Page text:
Hmm, you obviously haven’t seen the uber video or read about the Tesla crash. What makes you think that a system incapable of seeing a solid red light of a semi across its path will be better at detecting a cyclist? Some day … sure, but what until then?

  • John Murphy

    Ten Million?

    You misspelled Fifty Million probably.

    http://holierthanyou.blogspot.com/2015/09/self-driving-cars.html

  • John Murphy

    self driving cars are getting better. Human driven cars are getting worse.

  • farazs

    > Speed over safety will re-establish itself.
    Stupidest thing I’ve read in a while! If speeds are be increased only because an equivalent level of safety is guaranteed at the higher speed (because as you propose, computers become better drivers), then that is NOT ‘speed over safety’. Of course, this rests on all traffic being exclusively autonomous.

  • farazs

    AFAIK, most equipment has a tolerance of +- 2mph. The limit+10 canard is because cops tend to prioritize more egregious violators.

    Of course there is also the self-fulfilling effect. Since most people expect to get away with limit+10, more of them will contest citations issued within that range, which would overwhelm both law enforcement and judiciary. The people know this which is why they exercise limit+10 with more impunity.

  • John Murphy

    I still have an analog speedometer, even if it’s spot on accurate, the tick marks on it are such that a pretty solid deviation could be claimed just from visual inspection.

    Yes, more egregious violations get prioritized, but if the cops get dragged in to fight every 3 MPH over enforcement would grind to a halt

  • Joe R.

    I don’t think we need to use speed as a criteria here. Speed is used as a proxy for safety when human drivers are involved. Instead, AVs will be judged on how often they kill or injure people, not how fast they’re driving. It’ll be much like any other machine. We don’t care about the fine details of what a machine does so long as it doesn’t hurt people.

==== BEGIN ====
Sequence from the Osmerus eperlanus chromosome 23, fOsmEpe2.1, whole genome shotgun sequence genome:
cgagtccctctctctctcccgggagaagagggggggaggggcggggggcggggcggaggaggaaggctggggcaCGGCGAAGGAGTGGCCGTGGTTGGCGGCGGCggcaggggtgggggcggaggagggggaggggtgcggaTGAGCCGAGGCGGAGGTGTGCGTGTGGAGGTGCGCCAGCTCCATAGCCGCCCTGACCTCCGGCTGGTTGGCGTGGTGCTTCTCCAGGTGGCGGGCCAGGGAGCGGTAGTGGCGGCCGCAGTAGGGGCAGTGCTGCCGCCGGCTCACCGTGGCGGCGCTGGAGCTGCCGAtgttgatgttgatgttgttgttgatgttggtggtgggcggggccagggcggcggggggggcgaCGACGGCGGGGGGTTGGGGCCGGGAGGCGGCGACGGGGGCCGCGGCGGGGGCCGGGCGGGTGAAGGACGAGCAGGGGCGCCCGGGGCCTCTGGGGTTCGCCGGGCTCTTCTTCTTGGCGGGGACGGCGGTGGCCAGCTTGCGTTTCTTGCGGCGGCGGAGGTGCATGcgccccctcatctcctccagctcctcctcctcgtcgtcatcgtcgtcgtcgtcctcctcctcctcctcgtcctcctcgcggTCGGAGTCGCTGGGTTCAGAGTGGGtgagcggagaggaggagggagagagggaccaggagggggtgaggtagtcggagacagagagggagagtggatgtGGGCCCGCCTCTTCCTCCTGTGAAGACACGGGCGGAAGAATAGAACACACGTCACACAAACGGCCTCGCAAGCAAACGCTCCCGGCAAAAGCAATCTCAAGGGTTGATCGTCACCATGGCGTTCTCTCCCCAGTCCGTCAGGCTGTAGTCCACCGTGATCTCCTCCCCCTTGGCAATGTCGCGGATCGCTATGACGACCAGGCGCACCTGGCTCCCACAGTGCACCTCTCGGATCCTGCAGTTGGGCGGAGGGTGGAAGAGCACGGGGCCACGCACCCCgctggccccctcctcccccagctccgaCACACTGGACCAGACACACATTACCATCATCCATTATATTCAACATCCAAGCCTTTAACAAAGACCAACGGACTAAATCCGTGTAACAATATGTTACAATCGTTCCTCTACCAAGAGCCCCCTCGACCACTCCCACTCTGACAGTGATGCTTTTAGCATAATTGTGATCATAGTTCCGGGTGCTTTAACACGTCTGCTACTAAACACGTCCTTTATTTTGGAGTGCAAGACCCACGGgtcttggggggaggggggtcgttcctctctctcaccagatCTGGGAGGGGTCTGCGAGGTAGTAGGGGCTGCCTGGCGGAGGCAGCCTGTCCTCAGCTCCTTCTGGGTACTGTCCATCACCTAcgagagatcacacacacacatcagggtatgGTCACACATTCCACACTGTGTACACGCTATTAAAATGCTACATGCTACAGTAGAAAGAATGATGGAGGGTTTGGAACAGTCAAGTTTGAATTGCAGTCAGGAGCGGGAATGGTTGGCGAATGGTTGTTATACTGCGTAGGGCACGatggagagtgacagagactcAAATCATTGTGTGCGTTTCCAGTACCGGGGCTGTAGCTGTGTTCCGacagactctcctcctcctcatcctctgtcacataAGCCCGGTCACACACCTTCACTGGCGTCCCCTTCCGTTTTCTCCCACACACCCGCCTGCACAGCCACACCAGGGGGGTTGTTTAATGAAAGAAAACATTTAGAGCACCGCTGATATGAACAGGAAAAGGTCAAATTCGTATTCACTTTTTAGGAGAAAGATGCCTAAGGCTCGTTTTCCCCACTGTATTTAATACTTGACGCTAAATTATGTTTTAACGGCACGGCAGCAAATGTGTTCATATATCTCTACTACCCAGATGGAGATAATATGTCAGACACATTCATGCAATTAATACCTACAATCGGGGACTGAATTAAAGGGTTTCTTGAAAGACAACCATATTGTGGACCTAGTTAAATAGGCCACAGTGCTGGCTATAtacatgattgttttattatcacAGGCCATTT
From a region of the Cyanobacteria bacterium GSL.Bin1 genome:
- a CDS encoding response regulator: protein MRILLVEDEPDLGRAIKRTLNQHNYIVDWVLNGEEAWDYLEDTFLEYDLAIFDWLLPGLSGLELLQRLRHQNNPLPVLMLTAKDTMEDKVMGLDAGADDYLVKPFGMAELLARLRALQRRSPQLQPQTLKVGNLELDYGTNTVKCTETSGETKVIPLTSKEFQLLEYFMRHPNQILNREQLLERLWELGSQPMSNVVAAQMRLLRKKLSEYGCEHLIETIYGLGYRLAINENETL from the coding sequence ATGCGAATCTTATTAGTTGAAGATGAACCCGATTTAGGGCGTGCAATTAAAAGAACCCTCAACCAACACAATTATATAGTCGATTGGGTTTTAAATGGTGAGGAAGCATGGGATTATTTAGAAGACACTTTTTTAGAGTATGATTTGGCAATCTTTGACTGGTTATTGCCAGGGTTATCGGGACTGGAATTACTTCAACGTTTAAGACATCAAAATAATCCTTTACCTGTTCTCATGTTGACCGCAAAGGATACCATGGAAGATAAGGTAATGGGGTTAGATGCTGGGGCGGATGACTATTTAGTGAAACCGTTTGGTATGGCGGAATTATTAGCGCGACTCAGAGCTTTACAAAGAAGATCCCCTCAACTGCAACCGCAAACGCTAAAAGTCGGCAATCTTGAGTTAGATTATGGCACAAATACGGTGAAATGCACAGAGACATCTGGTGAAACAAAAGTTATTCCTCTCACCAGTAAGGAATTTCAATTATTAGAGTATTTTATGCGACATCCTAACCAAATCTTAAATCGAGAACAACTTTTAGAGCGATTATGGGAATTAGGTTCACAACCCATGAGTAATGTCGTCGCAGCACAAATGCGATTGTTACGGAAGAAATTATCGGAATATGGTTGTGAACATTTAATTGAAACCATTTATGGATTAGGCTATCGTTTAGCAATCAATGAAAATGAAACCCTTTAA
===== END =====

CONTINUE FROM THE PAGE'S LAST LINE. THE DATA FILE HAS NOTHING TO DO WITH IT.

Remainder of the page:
• Joe R.

    You’re blaming the car for the crash but in truth the truck driver did something totally unpredictable. Also, sensor technology is improving by leaps and bounds. What we have now is only a preview to what we’ll have 5 years down the road.

    You should never pass judgement on a technology still in its infancy. I heard the same thing about LEDs 15 years ago when they were less efficient than incandescent bulbs. Now they’re more or less well on the way to replacing every existing light source.

  • Jeffrey Baker

    This is just totally false. Autonomous vehicles have a wider field of view, a higher vantage point, and can track a virtually unlimited number of fixed or moving objects from huge distances. “The best human driver” can’t see the walking person hidden behind a car but the AV can, because it saw the person from literally a mile away and has been tracking its movements.

    The truth is that today AVs are already better, way better, than even the best human drivers. Compared to an average meat-driven car it’s not even a contest.

  • Jeffrey Baker

    Tesla’s and Uber’s autonomous vehicle technology is garbage. Their systems should probably be outlawed.

  • Jeffrey Baker